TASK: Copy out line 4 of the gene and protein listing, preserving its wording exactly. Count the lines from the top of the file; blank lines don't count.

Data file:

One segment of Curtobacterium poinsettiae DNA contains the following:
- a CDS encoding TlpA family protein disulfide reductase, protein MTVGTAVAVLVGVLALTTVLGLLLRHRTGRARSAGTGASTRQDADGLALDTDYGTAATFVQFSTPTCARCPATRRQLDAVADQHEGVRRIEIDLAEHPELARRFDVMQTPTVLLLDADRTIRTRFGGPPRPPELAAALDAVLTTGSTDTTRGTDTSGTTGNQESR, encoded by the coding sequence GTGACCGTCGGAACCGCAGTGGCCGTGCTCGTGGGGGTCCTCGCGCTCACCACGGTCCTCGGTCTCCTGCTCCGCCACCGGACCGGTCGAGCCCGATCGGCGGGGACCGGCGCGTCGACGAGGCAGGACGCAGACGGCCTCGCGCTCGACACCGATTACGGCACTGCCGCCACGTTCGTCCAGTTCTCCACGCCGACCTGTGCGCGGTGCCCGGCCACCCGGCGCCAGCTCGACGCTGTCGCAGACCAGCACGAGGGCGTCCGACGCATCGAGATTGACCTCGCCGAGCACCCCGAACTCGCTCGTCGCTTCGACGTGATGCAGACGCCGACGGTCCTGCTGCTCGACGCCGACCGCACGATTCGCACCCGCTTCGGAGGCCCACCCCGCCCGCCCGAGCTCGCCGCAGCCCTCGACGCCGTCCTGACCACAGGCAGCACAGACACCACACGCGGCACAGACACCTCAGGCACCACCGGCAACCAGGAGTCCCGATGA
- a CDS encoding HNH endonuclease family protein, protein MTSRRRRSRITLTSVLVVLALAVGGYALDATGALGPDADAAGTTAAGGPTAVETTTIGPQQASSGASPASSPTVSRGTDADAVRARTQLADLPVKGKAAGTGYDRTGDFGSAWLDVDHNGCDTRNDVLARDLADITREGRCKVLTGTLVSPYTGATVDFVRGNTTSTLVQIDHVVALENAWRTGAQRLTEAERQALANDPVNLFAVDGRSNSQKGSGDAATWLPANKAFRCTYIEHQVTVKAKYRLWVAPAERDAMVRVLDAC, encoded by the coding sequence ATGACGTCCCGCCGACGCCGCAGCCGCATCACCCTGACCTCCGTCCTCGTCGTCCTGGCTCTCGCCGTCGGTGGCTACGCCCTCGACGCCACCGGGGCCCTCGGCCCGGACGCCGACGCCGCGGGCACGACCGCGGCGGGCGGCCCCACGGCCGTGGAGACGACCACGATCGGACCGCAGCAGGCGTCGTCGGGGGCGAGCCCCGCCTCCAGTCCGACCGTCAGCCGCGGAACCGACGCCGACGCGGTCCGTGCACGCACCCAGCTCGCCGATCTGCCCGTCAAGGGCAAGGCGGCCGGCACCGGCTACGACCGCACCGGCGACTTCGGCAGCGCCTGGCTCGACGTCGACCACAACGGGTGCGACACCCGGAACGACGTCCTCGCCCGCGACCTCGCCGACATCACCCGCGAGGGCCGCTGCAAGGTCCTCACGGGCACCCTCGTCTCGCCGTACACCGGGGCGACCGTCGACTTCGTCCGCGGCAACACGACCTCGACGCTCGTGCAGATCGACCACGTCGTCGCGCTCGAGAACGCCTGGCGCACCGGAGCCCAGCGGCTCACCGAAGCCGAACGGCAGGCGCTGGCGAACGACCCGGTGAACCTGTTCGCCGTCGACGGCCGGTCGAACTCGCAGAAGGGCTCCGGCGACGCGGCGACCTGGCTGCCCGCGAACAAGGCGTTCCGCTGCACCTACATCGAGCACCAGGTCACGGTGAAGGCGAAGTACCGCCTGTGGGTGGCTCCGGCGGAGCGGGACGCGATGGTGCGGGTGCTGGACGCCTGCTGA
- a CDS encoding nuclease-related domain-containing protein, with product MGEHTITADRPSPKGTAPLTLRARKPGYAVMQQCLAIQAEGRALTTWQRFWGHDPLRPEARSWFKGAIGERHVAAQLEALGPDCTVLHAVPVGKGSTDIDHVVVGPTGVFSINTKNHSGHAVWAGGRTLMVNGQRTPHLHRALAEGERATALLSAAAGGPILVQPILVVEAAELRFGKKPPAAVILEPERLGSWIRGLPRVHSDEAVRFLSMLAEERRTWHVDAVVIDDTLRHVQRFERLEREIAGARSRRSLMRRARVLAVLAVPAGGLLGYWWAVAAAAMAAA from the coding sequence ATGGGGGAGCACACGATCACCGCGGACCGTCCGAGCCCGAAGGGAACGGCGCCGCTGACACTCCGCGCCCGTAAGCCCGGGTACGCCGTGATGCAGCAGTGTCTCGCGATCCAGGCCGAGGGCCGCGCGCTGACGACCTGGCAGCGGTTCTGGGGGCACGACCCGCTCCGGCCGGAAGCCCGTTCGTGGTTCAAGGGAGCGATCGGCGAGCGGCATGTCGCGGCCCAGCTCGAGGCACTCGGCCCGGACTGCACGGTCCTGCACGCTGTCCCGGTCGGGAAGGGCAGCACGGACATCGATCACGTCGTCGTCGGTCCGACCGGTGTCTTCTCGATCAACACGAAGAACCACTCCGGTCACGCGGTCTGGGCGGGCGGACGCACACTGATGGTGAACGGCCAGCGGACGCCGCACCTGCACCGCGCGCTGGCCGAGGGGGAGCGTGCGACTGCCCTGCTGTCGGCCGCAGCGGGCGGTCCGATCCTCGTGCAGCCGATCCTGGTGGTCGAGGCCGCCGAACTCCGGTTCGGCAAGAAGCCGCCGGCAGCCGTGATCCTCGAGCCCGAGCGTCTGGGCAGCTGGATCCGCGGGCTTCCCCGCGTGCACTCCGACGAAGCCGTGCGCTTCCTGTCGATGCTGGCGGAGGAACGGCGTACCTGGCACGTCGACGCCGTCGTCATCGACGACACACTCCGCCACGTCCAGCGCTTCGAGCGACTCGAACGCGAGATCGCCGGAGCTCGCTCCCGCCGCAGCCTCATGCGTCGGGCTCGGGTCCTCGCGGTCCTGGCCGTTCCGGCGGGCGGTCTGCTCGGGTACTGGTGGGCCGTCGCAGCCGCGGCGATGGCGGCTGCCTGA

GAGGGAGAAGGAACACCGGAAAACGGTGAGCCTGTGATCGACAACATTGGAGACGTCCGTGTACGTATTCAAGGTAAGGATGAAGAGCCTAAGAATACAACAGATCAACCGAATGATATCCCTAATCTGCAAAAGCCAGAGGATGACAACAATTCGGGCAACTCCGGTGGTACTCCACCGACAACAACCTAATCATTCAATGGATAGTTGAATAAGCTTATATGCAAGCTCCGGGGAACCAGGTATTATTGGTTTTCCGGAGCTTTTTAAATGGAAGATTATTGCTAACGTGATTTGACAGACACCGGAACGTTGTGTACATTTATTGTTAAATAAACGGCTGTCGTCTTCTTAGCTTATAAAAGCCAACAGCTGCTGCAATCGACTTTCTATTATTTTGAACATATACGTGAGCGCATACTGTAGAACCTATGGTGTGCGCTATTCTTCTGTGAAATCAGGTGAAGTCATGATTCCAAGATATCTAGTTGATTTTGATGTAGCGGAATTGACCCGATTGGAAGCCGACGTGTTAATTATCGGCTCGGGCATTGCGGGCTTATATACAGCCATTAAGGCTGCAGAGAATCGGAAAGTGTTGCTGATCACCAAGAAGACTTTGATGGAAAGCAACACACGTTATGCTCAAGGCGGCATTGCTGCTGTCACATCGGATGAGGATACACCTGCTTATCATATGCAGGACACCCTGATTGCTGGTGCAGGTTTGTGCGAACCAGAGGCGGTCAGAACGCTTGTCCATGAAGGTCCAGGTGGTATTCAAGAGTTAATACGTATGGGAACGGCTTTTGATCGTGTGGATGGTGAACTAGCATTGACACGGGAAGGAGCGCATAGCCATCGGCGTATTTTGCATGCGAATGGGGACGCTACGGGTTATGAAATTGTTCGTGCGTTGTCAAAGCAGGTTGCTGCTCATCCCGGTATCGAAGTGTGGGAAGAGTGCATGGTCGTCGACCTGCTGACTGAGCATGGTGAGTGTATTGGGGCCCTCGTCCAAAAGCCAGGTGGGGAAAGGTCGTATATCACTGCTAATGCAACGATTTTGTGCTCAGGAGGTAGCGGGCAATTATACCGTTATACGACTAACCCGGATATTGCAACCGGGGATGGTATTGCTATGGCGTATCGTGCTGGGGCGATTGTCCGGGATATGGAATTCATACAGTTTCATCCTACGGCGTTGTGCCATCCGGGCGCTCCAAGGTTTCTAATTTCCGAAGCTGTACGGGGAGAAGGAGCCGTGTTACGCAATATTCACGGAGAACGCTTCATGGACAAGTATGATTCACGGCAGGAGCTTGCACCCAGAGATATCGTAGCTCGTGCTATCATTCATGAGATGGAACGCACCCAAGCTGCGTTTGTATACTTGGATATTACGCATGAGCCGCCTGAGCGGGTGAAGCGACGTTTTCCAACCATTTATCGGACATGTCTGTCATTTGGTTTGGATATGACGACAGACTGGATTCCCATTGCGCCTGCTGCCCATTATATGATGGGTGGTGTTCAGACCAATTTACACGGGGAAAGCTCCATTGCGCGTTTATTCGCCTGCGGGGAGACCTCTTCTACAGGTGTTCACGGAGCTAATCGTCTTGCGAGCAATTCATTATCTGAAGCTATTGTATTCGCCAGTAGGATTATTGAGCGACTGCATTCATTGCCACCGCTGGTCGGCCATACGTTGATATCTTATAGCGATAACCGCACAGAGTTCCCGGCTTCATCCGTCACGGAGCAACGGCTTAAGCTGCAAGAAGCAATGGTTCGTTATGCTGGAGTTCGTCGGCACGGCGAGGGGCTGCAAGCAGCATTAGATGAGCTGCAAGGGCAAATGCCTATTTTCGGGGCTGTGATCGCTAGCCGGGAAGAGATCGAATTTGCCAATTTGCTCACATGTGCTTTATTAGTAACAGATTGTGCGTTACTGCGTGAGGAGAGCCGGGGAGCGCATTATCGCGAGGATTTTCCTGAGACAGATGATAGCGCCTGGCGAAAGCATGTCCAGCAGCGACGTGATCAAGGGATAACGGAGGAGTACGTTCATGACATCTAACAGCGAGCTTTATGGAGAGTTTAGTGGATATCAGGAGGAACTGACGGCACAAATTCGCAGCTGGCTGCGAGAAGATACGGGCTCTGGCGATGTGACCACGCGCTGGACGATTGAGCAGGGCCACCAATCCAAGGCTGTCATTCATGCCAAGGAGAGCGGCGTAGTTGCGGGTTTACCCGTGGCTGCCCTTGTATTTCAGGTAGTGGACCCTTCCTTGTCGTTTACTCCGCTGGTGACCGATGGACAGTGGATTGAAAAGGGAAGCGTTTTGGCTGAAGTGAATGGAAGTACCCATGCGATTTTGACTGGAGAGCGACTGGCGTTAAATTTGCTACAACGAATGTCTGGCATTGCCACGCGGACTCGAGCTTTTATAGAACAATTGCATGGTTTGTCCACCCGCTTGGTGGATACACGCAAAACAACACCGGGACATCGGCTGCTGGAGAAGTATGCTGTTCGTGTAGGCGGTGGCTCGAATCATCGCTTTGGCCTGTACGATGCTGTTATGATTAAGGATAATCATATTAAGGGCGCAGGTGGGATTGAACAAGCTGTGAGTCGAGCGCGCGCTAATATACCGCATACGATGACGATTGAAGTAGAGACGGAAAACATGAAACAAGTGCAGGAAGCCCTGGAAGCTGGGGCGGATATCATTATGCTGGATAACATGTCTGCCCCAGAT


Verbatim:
- a CDS encoding nuclease-related domain-containing protein, with product MGEHTITADRPSPKGTAPLTLRARKPGYAVMQQCLAIQAEGRALTTWQRFWGHDPLRPEARSWFKGAIGERHVAAQLEALGPDCTVLHAVPVGKGSTDIDHVVVGPTGVFSINTKNHSGHAVWAGGRTLMVNGQRTPHLHRALAEGERATALLSAAAGGPILVQPILVVEAAELRFGKKPPAAVILEPERLGSWIRGLPRVHSDEAVRFLSMLAEERRTWHVDAVVIDDTLRHVQRFERLEREIAGARSRRSLMRRARVLAVLAVPAGGLLGYWWAVAAAAMAAA from the coding sequence ATGGGGGAGCACACGATCACCGCGGACCGTCCGAGCCCGAAGGGAACGGCGCCGCTGACACTCCGCGCCCGTAAGCCCGGGTACGCCGTGATGCAGCAGTGTCTCGCGATCCAGGCCGAGGGCCGCGCGCTGACGACCTGGCAGCGGTTCTGGGGGCACGACCCGCTCCGGCCGGAAGCCCGTTCGTGGTTCAAGGGAGCGATCGGCGAGCGGCATGTCGCGGCCCAGCTCGAGGCACTCGGCCCGGACTGCACGGTCCTGCACGCTGTCCCGGTCGGGAAGGGCAGCACGGACATCGATCACGTCGTCGTCGGTCCGACCGGTGTCTTCTCGATCAACACGAAGAACCACTCCGGTCACGCGGTCTGGGCGGGCGGACGCACACTGATGGTGAACGGCCAGCGGACGCCGCACCTGCACCGCGCGCTGGCCGAGGGGGAGCGTGCGACTGCCCTGCTGTCGGCCGCAGCGGGCGGTCCGATCCTCGTGCAGCCGATCCTGGTGGTCGAGGCCGCCGAACTCCGGTTCGGCAAGAAGCCGCCGGCAGCCGTGATCCTCGAGCCCGAGCGTCTGGGCAGCTGGATCCGCGGGCTTCCCCGCGTGCACTCCGACGAAGCCGTGCGCTTCCTGTCGATGCTGGCGGAGGAACGGCGTACCTGGCACGTCGACGCCGTCGTCATCGACGACACACTCCGCCACGTCCAGCGCTTCGAGCGACTCGAACGCGAGATCGCCGGAGCTCGCTCCCGCCGCAGCCTCATGCGTCGGGCTCGGGTCCTCGCGGTCCTGGCCGTTCCGGCGGGCGGTCTGCTCGGGTACTGGTGGGCCGTCGCAGCCGCGGCGATGGCGGCTGCCTGA